Alberto Pasini is perhaps the most celebrated of the Italian Orientalists. At the beginning of the 1850s, the artist left Italy for Paris where he met Théodore Chasseriau and through him, the diplomat Prosper Bourée who was about to leave on an official mission to Persia. Pasini was invited to join the company as Bourée's personal painter and in March 1855, the artist began his long trip to the Orient. In the course of this adventure, the artist visited Egypt, Saudi Arabia, South Yemen and the Persian Gulf region. He was commissioned by the Shah of Persia to execute numerous paintings.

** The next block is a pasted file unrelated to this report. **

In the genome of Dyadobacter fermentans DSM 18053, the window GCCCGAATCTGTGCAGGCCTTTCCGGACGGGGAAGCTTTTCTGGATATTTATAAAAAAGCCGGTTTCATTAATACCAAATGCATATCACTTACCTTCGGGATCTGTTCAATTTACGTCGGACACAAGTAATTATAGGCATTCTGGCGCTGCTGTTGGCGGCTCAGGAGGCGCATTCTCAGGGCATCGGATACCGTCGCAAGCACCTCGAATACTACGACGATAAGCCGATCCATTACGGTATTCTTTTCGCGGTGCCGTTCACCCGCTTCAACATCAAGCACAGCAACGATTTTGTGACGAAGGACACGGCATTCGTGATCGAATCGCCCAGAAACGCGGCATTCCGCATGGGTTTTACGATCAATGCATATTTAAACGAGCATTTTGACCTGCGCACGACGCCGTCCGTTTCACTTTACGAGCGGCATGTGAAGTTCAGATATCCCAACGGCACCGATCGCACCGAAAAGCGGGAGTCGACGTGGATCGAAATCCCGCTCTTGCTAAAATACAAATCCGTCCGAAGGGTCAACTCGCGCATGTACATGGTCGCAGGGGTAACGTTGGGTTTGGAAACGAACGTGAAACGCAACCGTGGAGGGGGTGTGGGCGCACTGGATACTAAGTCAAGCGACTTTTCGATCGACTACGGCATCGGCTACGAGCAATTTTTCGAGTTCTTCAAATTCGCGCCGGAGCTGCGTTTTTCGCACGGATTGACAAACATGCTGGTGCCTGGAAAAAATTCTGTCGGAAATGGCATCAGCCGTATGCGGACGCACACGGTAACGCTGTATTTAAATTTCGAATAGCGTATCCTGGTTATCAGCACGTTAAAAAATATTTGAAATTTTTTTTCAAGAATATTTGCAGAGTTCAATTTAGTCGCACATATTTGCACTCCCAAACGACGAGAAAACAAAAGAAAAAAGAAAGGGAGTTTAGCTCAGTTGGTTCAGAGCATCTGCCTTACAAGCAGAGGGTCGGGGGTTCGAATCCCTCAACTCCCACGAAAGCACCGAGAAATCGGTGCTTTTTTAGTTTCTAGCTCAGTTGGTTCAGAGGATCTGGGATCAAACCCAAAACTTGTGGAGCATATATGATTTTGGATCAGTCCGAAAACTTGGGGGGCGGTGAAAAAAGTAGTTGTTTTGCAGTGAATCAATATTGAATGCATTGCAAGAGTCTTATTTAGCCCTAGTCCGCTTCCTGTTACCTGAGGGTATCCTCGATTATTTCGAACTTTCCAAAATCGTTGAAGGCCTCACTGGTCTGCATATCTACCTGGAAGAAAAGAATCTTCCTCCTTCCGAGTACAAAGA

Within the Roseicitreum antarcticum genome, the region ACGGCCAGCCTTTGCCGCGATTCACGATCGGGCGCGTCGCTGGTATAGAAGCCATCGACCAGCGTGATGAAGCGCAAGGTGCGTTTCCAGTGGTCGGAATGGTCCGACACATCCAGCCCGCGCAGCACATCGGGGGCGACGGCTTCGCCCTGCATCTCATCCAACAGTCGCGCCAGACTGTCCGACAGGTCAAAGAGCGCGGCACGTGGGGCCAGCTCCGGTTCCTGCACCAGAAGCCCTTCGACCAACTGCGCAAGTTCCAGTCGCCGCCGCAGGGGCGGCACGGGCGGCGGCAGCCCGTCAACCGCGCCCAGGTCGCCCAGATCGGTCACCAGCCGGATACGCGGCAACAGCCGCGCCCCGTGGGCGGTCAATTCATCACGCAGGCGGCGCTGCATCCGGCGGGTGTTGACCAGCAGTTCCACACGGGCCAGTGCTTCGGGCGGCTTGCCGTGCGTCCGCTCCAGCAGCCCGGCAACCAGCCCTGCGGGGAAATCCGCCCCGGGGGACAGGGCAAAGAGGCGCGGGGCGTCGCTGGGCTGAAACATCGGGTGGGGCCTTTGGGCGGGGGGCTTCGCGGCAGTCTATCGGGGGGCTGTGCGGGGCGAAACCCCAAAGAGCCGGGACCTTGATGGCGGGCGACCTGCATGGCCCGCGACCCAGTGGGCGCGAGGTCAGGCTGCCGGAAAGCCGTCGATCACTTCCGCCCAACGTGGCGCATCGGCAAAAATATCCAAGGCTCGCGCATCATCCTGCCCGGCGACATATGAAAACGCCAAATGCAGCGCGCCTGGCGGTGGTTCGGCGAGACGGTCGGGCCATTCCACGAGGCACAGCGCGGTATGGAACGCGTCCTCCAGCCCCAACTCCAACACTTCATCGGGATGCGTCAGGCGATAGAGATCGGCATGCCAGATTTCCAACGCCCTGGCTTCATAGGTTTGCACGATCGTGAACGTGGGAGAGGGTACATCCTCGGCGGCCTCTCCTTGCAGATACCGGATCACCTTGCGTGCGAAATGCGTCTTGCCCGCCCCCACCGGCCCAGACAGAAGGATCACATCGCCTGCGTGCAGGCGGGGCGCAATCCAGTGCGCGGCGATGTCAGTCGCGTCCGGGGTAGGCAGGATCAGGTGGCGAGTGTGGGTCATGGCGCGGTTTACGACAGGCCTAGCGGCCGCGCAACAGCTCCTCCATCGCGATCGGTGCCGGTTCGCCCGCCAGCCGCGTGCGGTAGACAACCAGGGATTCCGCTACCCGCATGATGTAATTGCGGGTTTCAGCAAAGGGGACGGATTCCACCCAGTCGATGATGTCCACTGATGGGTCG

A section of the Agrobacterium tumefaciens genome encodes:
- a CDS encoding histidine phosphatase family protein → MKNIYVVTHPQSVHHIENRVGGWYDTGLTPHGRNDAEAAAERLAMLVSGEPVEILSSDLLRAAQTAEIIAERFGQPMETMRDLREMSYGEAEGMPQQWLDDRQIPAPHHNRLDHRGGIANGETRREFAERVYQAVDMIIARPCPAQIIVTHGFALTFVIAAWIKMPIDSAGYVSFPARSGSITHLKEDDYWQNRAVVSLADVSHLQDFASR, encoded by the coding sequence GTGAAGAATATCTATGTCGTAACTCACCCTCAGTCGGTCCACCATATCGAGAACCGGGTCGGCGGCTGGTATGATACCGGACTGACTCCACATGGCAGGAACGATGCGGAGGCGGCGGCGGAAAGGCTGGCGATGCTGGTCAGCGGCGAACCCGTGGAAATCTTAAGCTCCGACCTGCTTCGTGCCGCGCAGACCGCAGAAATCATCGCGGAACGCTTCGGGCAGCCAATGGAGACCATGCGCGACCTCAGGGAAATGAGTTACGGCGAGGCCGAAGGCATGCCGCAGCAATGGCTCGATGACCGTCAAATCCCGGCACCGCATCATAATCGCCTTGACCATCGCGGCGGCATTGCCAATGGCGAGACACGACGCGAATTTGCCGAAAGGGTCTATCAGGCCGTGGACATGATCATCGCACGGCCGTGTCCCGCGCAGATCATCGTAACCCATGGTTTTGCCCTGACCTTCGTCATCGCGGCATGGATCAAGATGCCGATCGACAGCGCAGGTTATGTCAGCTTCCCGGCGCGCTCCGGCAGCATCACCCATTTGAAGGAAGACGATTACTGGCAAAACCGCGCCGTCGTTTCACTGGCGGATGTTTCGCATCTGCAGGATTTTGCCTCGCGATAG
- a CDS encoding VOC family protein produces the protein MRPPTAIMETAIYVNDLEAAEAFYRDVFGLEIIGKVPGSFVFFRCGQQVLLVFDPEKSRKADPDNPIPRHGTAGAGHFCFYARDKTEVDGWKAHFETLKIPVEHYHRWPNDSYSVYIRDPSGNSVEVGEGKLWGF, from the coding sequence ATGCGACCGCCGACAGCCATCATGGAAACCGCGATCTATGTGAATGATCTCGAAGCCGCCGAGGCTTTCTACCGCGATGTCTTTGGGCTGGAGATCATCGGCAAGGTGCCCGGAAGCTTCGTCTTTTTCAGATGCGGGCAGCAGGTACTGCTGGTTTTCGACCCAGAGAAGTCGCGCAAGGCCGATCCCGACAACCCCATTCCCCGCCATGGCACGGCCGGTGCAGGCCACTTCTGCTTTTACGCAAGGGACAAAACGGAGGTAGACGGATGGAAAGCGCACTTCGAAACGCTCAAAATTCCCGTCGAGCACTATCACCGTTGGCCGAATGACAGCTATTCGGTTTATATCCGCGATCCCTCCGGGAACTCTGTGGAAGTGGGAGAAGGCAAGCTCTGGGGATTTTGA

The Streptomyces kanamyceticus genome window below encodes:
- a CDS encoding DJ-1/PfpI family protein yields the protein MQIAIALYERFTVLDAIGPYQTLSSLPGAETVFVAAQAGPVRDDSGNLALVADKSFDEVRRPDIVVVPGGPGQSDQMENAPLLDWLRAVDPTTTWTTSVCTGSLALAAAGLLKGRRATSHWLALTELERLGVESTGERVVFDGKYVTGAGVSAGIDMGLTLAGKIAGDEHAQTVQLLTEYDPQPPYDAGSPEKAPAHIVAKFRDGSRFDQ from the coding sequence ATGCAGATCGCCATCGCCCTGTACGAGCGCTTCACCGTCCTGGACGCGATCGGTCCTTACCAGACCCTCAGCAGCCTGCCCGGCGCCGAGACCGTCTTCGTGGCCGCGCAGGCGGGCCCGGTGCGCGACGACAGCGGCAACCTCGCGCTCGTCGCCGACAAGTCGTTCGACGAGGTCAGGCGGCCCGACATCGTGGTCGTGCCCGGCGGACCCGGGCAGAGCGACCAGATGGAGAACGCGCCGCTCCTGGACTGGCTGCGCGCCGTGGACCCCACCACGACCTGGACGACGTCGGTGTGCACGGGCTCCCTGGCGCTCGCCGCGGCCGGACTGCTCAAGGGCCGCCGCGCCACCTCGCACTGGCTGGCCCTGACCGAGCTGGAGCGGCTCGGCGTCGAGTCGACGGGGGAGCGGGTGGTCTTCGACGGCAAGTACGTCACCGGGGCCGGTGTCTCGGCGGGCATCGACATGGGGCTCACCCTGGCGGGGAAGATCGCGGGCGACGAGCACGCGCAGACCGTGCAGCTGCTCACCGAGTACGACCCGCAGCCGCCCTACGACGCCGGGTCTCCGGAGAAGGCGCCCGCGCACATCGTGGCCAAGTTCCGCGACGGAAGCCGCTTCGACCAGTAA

Pasini's supreme command of the techniques of drawing was learned in his youth, when he studied lithography at the Academy of Fine Arts in Parma. While a student, the young Pasini illustrated an album on the architecture and history of the region. It is this fine observation of architecture that creates a backdrop for so many of his paintings, including the present lot. On a very small, almost miniature scale, the artist is able to capture the effects of light on the stonework of the buildings, the various textures of the awnings and the costumes of the figures, as well as the musculature of the horses who wait patiently outside the marketplace.